Taiwan’s per GNP is expected to top US$20,000 this year if its overall economic growth exceeds 5 percent, Minister of Economic Affairs Shih Yen-shiang (施顏祥) said yesterday.
Speaking at the legislature, Shih said Taiwan could have a chance of catching up with South Korea in per capita GNP this year.
He said South Korea’a per capita GNP stood at US$21,695 in 2007, but it slid to US$19,296 in 2008 because of the global -financial meltdown.
It slumped further to US$17,193 in 2009 before rebounding to US$20,759 last year.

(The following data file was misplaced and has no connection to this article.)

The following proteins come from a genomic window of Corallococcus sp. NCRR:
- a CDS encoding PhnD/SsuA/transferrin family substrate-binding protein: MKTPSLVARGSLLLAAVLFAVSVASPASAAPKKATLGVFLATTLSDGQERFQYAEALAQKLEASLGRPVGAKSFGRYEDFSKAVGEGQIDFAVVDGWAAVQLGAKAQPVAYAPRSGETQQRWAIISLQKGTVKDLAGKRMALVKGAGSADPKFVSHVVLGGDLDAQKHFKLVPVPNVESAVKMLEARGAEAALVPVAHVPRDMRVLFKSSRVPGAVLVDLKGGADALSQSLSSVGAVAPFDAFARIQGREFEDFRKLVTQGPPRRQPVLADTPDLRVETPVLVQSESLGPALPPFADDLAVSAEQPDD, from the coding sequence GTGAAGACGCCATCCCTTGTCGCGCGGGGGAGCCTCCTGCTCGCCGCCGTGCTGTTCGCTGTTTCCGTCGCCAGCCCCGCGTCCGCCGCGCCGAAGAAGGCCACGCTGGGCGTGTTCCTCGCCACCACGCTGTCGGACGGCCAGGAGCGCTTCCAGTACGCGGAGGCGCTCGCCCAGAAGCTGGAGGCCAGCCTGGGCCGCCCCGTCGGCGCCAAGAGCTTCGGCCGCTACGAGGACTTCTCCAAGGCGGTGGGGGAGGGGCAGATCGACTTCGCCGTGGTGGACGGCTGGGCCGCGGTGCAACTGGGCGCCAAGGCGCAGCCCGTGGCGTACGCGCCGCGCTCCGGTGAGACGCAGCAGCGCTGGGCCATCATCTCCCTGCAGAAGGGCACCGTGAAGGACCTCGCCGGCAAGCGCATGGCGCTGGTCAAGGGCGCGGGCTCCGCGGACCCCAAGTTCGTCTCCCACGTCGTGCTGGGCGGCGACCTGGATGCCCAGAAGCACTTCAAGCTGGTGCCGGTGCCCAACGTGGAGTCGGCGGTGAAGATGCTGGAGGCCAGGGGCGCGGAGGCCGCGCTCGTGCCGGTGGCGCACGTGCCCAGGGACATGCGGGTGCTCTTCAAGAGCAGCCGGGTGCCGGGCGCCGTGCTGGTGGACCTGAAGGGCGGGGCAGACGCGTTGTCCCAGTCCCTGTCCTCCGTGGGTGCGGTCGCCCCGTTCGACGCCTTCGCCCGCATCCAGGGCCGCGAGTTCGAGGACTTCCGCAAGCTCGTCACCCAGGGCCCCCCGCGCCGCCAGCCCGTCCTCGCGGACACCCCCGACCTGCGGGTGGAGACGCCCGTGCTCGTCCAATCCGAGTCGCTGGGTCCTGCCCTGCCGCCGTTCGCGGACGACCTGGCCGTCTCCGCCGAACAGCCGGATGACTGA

In comparison, Taiwan’s per capita GNP was US$17,596 in 2007, a figure that increased slightly to US$17,833 in 2008, but slumped to US$16,895 the following year, Shih quoted Directorate-General of Budget, Accounting and Statistics (DGBAS) tallies as indicating.
Taiwan’s per capita GNP -rebounded to US$19,188 last year after riding out the global downturn, he added.
He also quoted the DGBAS as forecasting that Taiwan’s GNP per capita would surpass the US$20,000 mark this year, probably reaching US$21,396, as the domestic economy continues to gain momentum.
Other factors, including currency exchange rates, will contribute to determine whether Taiwan is able to catch up with South Korea this year, Shih said.